Neither Self-Regulation Nor New Law is Stopping Plagiarism in Armenian Media

“I have no more nerves left, I’m not kidding. They beat us,” said Aravot reporter Hripsime Jebejyan, when I told her yet again her piece was published on a well-known plagiarizing website — nearly unedited and without attribution. “It’s just, how many times can we call and say you’ve violated [the rules]… you violated [the rules]…? And they will find some justification; they will explain that it was a misunderstanding…”

Though the conversation took place before the Addendum to the Law on Copyright and Related Rights [AM] was put in force, there had already been attempts at self-regulation — the statement by print and online media editors, aimed at setting the rules of the game, had been published and disseminated.

It would be a lie to insist that those statements changed nothing in terms of protecting copyright. Of course there were positive trends.

Nevertheless, how many news outlets actually include an active hyperlink to the original source when republishing photos or video content? How many obligingly publish the author’s name when republishing text attributed to a specific person? And in quoting excerpts from published work, how many note the source from which they procured the information? Meanwhile, these are all conditions in the statement issued by online news media editors.

The following provision was included in the statement: “Those news outlets that violate the aforementioned rules will receive warning letters from the heads of the news outlets that have signed this letter — in order to correct the error or oversight. After 3 warning letters have been sent, they will be issued publicly.” Meanwhile, no such warning letter has been issued. And the rules are sometimes broken by those news outlets that signed the statement.

The same applies to the statement issued by chief editors of newspapers [AM]. There, there was a willingness “to sign agreements with those news outlets that want to make use of the press [print media], either [by offering] a news digest or another method.” Initially, there were a few offers to sign agreements, but perhaps as a result of our not following up, the work didn’t go beyond issuing the statement. 

Perhaps the reason was also the aforementioned legislative amendments, which defined new conditions and a new procedure regarding republishing content, in a way also correcting the editors’ statements.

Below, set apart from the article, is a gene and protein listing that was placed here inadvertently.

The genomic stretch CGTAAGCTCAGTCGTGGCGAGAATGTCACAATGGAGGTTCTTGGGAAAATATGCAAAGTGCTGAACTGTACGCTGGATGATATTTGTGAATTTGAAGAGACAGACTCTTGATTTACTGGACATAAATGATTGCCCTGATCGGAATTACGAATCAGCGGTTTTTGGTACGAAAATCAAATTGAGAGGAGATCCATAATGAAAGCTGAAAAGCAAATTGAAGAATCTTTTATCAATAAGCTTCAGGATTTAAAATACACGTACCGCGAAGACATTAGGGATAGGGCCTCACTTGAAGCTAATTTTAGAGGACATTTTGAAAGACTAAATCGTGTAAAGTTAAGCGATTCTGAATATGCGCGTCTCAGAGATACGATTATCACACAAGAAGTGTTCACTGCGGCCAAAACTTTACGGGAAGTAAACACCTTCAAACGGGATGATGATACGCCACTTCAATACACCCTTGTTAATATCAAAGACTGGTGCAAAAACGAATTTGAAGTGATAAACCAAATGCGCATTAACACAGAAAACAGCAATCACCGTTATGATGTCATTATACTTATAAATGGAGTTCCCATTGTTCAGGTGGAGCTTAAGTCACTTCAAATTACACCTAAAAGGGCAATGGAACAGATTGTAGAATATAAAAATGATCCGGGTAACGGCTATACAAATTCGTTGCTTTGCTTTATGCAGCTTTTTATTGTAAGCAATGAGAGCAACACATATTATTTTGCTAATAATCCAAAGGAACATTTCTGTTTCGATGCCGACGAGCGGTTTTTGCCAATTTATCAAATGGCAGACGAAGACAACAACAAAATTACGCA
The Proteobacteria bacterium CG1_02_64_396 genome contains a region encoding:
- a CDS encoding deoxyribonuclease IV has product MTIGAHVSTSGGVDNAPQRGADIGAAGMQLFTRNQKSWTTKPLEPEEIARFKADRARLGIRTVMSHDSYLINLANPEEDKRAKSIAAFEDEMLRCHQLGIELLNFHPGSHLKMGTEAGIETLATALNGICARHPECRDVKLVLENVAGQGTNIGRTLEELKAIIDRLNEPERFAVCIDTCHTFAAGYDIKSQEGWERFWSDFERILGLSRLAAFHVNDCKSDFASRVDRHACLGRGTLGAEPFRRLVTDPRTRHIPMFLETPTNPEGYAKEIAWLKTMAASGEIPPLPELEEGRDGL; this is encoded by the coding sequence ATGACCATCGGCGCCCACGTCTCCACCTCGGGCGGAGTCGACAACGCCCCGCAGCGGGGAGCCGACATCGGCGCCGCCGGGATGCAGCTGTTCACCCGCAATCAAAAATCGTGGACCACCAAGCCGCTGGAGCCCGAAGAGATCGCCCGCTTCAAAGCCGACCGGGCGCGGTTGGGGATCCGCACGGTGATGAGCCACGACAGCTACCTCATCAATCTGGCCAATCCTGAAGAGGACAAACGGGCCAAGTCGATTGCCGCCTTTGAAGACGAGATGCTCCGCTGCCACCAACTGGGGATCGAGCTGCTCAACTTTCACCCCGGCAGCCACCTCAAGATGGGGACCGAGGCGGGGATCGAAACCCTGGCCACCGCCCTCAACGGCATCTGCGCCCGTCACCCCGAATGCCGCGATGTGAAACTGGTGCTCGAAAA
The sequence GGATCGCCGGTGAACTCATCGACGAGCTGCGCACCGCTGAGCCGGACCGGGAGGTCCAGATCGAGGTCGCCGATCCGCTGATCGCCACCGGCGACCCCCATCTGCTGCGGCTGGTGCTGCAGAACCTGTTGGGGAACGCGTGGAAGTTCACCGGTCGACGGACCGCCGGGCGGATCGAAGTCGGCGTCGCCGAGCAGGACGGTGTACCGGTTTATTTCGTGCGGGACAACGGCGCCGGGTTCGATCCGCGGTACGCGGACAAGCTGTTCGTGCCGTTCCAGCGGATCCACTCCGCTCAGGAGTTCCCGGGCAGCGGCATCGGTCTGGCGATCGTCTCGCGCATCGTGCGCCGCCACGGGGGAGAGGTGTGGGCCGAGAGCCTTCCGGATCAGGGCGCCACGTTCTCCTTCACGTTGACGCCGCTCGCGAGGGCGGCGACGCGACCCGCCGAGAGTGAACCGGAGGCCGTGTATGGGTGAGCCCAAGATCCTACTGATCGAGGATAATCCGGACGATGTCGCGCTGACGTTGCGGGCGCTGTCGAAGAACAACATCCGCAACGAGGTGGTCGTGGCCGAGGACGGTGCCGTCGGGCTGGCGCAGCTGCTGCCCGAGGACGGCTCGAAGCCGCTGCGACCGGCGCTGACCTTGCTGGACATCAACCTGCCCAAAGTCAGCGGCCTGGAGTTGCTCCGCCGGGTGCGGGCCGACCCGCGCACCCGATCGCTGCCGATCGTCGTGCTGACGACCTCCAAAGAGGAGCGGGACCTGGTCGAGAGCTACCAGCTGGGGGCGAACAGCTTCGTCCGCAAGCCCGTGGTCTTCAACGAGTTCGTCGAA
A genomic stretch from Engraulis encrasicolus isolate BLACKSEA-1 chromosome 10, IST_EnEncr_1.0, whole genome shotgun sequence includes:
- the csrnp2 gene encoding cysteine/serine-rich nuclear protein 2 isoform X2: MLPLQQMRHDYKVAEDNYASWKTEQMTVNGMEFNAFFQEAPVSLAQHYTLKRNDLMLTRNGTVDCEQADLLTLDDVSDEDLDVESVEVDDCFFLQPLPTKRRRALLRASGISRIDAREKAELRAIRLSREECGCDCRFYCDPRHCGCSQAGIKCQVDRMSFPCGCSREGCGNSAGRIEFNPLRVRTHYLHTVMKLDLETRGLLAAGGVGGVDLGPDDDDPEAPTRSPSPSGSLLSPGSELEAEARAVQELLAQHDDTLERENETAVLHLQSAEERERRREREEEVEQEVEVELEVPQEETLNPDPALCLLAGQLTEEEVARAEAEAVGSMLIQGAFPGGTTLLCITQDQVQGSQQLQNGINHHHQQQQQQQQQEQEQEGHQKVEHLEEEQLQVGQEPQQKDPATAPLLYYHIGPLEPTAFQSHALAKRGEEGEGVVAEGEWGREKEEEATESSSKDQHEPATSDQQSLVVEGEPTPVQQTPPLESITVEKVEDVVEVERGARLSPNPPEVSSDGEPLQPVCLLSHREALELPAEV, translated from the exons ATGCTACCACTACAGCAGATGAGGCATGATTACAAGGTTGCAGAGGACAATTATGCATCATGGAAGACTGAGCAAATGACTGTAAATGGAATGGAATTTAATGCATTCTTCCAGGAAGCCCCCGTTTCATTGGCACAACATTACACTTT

It’s ben one month that those amendments have been in force. So what? Did they, as expected, become a restrictive measure for news outlets that “copy-and-paste”? It seems that plagiarists freed themselves with little fear.

And now how many news outlets follow the conditions set by the Addendum to the Law on Copyright and Related Rights? I’m not talking about the part of the law that requires content be republished only “to the extent justified by the purpose,” which is quite relative and leaves room for interpretation. But, for example, this part of the law is quite clear: in republishing content from newspapers and websites, the name of the original news outlet must be noted in the headline. But how many actually do this?

Those news outlets that were prepared to respect copyright norms did so through self-regulation, by reaching agreements through the editors’ statements, and now they follow the law. But such news outlets are the minority. 

The majority are those that respect no law or agreement — that, pilfering from here and there, optimizing Facebook and satisfying the tastes of sex-crazed teens, ensure views and steal advertisers from content producers. 

What’s the remedy against them? Before the Addendum to the Law on Copyright and Related Rights law appeared in parliament, MP Edmon Marukyan, during the preliminary discussion with editors, advised us to sue. 

It seems, that is the only way. Putting aside professional solidarity and not recoiling at the prospect of wearing out the doors of the courts, we need to try to apply the provision of the law that states that plagiarists have to compensate for damages, at 100 to 200 times the amount of the minimum salary. Otherwise, it’s clear, they’re winning, and neither self-regulation nor the law has an effect on plagiarists. The worst habits continue today. 

Anna Israelyan

The views expressed in the column are those of the author's and do not necessarily reflect the views of Media.am.

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